Thursday, July 29, 2004
Bill Cochran's Mailbag: Hunting for cabins, squirrels
Bill Cochran's Outdoors
- Virginia’s hunting totals produce mixed results
- A good trade: Virginia trout for Kentucky elk
- Forget the odds-makers; Salem’s John Crews believes he can win the Bassmaster Classic.
- The good and bad of the 2012 saltwater fishing season
- Column archive
Bill's Field Reports
- Virginia General Assembly goes soft on outdoor issues
- Quail Unlimited calls it quits
- Field reports archive
Do you know anywhere I can look for maybe privately owned cabins and land that people rent out in Virginia?
COLEEN: Finding a rustic cabin on private property where game is abundant is a difficult task. I wish I could send you a list to choose from, but I am not aware of any organization that compiles a directory of such accommodations. I searched my resources and only came up with Hunters Paradise in Bath County. It advertises cabin rentals, along with organized hunts. The phone number is 540-996-4134.
A cabin along the national forest isn’t a bad idea. The forest doesn’t get the hunting pressure it once did and in many cases offers good deer, turkey and bear hunting. You also might want to check with the Department of State Parks. Some parks offer hunting and cabins. As you travel through the backcountry this summer, stop at country stores and gun/tackle shops and inquire about cabins. Maybe a reader will send information on cabin rentals that I can forward to you.
Wish I could do better for you, but that all I have.
BILL: I am an outdoor writer working on an assignment for a magazine. I need information specifically on team hunting for squirrels. I understand that some hunters work in teams from opposite sides of the tree to prevent the squirrel from using the tree as a barrier by moving to the backside of the tree. While that may be effective it sounds dangerous to me. What are your thoughts? Have you team hunted or know about it? If so, how is the safety issue handled?
ED: While squirrel hunting is considered a solitary, contemplative sport by many, I frequently enjoy teaming up with a trusted companion in a buddy system that can be highly effective. The basic approach is for two people to still-hunt by moving parallel through squirrel habitat while about 30-yards apart. When a squirrel attempts its favorite trick of sliding around a tree trunk or limb to avoid detection by one hunter, it frequently exposes itself to the other hunter.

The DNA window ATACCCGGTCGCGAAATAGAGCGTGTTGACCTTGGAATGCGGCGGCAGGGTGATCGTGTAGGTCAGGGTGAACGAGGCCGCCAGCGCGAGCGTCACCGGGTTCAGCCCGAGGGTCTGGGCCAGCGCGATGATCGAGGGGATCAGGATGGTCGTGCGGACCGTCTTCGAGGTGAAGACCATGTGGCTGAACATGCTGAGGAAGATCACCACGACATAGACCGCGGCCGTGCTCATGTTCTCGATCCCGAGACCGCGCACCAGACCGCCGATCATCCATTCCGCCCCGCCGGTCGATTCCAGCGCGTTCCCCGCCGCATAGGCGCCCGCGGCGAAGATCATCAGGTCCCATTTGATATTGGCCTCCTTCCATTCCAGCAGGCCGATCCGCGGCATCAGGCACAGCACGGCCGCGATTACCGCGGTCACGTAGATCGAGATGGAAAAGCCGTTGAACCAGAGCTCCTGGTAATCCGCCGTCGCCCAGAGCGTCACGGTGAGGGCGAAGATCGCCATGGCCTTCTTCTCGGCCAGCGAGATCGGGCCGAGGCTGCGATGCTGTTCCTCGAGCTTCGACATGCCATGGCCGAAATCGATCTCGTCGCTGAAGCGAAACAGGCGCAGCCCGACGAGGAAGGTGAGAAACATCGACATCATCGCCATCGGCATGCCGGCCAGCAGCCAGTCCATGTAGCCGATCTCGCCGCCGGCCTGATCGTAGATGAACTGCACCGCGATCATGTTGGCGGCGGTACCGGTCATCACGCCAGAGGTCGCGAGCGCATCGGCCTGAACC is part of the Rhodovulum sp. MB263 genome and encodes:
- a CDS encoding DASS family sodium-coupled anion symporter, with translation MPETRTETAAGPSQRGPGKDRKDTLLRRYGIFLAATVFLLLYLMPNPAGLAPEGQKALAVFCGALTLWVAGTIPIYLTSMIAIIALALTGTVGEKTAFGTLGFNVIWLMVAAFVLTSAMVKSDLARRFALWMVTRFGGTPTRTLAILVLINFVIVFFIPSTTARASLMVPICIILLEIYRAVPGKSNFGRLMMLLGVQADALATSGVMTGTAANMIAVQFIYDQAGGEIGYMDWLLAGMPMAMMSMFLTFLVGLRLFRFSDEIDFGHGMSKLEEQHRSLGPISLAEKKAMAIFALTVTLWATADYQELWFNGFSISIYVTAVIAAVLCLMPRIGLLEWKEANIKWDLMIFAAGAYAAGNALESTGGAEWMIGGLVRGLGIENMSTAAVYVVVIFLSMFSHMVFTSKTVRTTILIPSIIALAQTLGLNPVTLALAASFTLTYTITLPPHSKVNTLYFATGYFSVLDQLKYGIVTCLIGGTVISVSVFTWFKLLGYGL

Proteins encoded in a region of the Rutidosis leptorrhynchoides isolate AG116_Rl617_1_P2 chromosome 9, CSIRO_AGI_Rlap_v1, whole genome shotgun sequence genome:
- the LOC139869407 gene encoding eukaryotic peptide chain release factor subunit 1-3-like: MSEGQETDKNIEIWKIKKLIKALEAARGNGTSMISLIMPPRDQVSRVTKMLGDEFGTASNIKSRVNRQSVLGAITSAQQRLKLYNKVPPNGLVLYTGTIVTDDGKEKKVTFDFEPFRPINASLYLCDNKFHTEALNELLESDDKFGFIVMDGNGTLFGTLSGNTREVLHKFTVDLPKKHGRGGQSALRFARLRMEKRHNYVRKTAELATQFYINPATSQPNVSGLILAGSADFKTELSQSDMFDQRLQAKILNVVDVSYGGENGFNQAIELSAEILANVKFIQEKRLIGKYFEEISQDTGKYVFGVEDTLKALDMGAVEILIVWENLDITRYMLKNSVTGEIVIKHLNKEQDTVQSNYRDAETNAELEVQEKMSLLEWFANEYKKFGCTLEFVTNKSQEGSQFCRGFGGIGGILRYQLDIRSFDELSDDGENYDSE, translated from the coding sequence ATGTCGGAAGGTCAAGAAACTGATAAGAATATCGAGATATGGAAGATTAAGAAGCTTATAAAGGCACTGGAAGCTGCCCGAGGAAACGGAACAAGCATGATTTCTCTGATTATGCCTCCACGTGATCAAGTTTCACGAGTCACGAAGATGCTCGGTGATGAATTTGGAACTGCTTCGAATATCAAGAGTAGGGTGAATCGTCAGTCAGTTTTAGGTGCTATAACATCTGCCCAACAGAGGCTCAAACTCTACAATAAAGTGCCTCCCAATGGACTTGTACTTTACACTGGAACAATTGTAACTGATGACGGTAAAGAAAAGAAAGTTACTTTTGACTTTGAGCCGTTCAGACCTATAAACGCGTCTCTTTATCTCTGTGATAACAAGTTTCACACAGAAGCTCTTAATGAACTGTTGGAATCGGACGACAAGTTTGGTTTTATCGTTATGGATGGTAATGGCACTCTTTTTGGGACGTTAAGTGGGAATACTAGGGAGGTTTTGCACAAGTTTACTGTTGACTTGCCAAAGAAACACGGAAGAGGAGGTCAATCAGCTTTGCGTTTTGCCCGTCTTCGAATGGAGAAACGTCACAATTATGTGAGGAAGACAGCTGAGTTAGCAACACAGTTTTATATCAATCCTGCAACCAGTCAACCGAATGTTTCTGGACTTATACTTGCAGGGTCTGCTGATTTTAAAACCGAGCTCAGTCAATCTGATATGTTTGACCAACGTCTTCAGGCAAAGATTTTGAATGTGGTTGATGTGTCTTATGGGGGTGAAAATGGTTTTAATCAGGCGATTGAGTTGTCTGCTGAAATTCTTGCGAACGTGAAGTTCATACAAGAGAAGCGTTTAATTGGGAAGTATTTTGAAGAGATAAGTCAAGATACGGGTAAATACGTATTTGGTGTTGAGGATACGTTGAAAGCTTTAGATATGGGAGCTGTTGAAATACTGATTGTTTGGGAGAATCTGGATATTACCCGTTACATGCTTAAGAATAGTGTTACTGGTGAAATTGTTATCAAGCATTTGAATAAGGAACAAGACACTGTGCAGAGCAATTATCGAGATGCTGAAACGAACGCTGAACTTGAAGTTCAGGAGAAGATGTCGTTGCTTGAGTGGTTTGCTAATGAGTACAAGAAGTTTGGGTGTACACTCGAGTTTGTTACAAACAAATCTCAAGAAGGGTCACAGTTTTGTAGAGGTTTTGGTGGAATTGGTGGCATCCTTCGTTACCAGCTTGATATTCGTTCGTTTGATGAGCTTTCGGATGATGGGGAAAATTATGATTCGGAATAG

You are going to see a lot more squirrels with this technique for two reasons. Fewer of them are going to avoid detection, for one thing. Secondly, the buddy system lets you cover more territory. The latter doesn’t mean you should be in a hurry. Move slowly when you are in good squirrel habitat. Take two or three quiet steps, then pause to look and listen. Let your eyes and ears do the hunting for telltale signs of foraging squirrels. You are out to detect the gnawing of sharp teeth on hard nut shells; the rustling of leaves either in the tree tops or on the forest floor; the patter of nut shells hitting the forest duff; the sound of claws scratching against bark; the swishing of limbs or bushy tails; barking.
The better you know the terrain you hunt the more successful you will be. Get out for preseason scouting.
The buddy system is best applied the first and last hour of daylight, especially in the early fall. Try to organize your hunt so the sun is at your back illuminating the cover to your front and skylighting squirrels. Late winter, switch to midday for the best results.
Notice I said this is to be done with a trusted partner. I can’t over emphasize the safety angle. Team up only with a person who is safe and who has good woodsmanship knowledge. Good teamwork means you know how to read your buddy’s body language to sense the presence of a squirrel. You also must develop methods to alert your partner that a squirrel is moving in his direction. These can be a soft whistle, a hand signal, a head nod.
At no time do you get ahead or behind your partner. You remain parallel. One hunter moves a few steps forward while the second hunter watches. Then the second hunter advances a few steps while the first watches. Shots are to be fired only at a safe upward angle. Never compromise safety by taking a shot that could lead to trouble. Pass it up. If you can’t be safe, forget this technique.
I use a scoped .22 and shoot only for the head of the squirrel.
While the team method will work in the deep woods, it is at its best in open areas. Look for ridges with southern exposure that contain regenerating hickory trees and oaks and for fence rows or creek bottoms that harbor mast-bearing trees; for clumps of hardwoods in meadows; for the productive edge along swamps and forests. With this technique, you can move rapidly through non-productive habitat and concentrated on the spots where squirrels feed and den up. It is especially productive for fox squirrels, which are noted for their ability to hide in order to let a single hunter pass.